Afterlife by Julia Alvarez (2020) – Fiction


Grief is a weird thing. Afterlife by Julia Alvarez captures this elusive but universal feeling. This book touched me in spots that are still sore. I’ve lost two close family members in the past year which is more than I have really experienced in a long time.

Antonia, the main character of Afterlife, has just lost her husband Sam. Sam was a doctor in their small community in Vermont. Antonia is grieving. Sam died suddenly and Antonia is left to try to understand how to keep going. Antonia is a retired college literature professor and sprinkled throughout the book are lines and quotes from authors and poets, little words that Antonia says to herself to try and get through the day.

Antonia is one of four sisters. Her family immigrated from the Dominican Republic to America and Antonia has relied on books and writers to not only get her through everyday life but to understand the English language. Alvarez creates a rich backdrop with Antonia’s sisters: Izzy, Mona, and Tilly. While I don’t have sisters, their relationship reminds me of my mom and her sisters, constantly laughing and fighting and pushing each other.

Antonia would like to be left alone to mourn Sam and to quietly think about him and their life together. But life pulls her away from that quiet introspection. Izzy, the eldest sister, is going through a mental crisis and her sisters decide it is time to intervene. Antonia is expected to assist. Antonia also lives next to a dairy farm – where the head rancher employs undocumented workers. Mario, Antonia’s favorite, tells her he needs help in getting his girlfriend Estella from Mexico to Vermont. While Antonia assists, the situation becomes even more complicated when Estella appears but is pregnant and the father is not Mario.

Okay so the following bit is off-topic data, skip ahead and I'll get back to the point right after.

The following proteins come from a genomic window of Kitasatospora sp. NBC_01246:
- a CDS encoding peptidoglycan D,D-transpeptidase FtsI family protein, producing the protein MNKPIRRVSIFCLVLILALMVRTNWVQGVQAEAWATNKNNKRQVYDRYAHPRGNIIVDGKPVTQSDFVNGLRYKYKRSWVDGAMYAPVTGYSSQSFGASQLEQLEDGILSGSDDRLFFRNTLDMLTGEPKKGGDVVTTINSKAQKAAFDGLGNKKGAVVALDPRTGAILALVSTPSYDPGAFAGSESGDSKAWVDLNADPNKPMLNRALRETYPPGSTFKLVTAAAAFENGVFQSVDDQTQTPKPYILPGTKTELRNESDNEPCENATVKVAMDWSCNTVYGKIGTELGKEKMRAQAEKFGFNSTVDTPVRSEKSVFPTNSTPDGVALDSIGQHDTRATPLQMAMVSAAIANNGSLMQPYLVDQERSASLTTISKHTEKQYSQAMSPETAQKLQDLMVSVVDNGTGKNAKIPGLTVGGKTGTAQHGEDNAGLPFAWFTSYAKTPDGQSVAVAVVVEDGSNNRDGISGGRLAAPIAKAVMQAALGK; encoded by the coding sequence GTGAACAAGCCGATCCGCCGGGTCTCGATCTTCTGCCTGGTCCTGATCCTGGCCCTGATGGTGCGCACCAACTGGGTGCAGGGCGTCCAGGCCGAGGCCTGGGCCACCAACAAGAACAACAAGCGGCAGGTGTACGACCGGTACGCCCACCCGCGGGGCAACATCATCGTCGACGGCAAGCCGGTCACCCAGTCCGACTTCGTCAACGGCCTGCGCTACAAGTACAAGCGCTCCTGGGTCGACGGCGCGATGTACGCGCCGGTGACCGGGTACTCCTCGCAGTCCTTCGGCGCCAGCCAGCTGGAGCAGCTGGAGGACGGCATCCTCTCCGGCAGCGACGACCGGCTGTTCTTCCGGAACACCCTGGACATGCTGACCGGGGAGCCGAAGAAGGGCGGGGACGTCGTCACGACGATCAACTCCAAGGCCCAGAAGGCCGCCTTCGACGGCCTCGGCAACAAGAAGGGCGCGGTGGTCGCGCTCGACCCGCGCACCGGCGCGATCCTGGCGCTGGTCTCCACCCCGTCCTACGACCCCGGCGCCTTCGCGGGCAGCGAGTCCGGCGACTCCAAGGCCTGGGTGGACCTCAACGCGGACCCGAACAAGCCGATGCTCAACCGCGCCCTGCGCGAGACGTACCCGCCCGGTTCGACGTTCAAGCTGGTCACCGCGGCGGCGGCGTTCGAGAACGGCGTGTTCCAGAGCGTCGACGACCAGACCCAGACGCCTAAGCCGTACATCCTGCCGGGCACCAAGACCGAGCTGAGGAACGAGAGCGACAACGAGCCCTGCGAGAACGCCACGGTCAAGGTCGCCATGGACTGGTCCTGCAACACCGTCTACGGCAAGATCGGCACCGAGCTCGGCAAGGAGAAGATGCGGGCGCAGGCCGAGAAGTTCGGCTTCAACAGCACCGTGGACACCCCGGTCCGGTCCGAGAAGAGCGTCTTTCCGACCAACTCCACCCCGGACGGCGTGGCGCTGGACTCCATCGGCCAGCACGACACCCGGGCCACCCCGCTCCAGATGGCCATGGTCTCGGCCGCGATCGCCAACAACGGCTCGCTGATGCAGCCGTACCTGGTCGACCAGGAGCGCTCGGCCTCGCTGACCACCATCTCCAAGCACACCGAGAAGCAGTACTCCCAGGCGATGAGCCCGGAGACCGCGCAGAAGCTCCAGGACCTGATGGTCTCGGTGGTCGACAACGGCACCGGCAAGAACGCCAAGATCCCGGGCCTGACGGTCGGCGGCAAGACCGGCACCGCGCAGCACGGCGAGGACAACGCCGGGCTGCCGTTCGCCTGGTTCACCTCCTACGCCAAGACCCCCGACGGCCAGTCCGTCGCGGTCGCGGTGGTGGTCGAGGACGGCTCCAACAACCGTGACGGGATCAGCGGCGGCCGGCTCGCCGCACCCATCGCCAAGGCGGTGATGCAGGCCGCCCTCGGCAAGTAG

Antonia is asked by life to intervene when she doesn’t want to. She would just like to be left quietly alone and think of Sam.

“Could that possibly be what the afterlife amounts to: an eternity of re-memberings? Over to you Sam. She talks to him in her head. You always like being the one to know. But the afterlife changed him. He no longer seems interested in having the last word.”

Everyone grieves differently. Some need people to be around them, others need space. Antonia needs space and I can relate to that. Antonia soon realizes however that she can’t have space forever. Life doesn’t work like that. Antonia begins to understand that she will never stop grieving Sam. That will always be there. But she will learn to grieve in a different way. Sam was a doctor who those in the community cherished for his kindness and generosity. Antonia realizes that she can honor him and grieve for him at the same time by inserting herself into Estella’s and Mario’s situation. She can be present in helping her sisters with Izzy. While Sam may have disappeared from this earth, she doesn’t have to just yet.

Afterlife is a short, whimsical little book that I thoroughly enjoyed reading. It’s sad, yet uplifting in a genuine way.  Julia Alvarez is a accomplished writer of non-fiction, poetry, novels, and children’s books. She has won numerous honors and awards and was awarded the National Medal of Arts in recognition of her storytelling from President Obama.

Book Review

marisabayless View All →

Lover of the written word.

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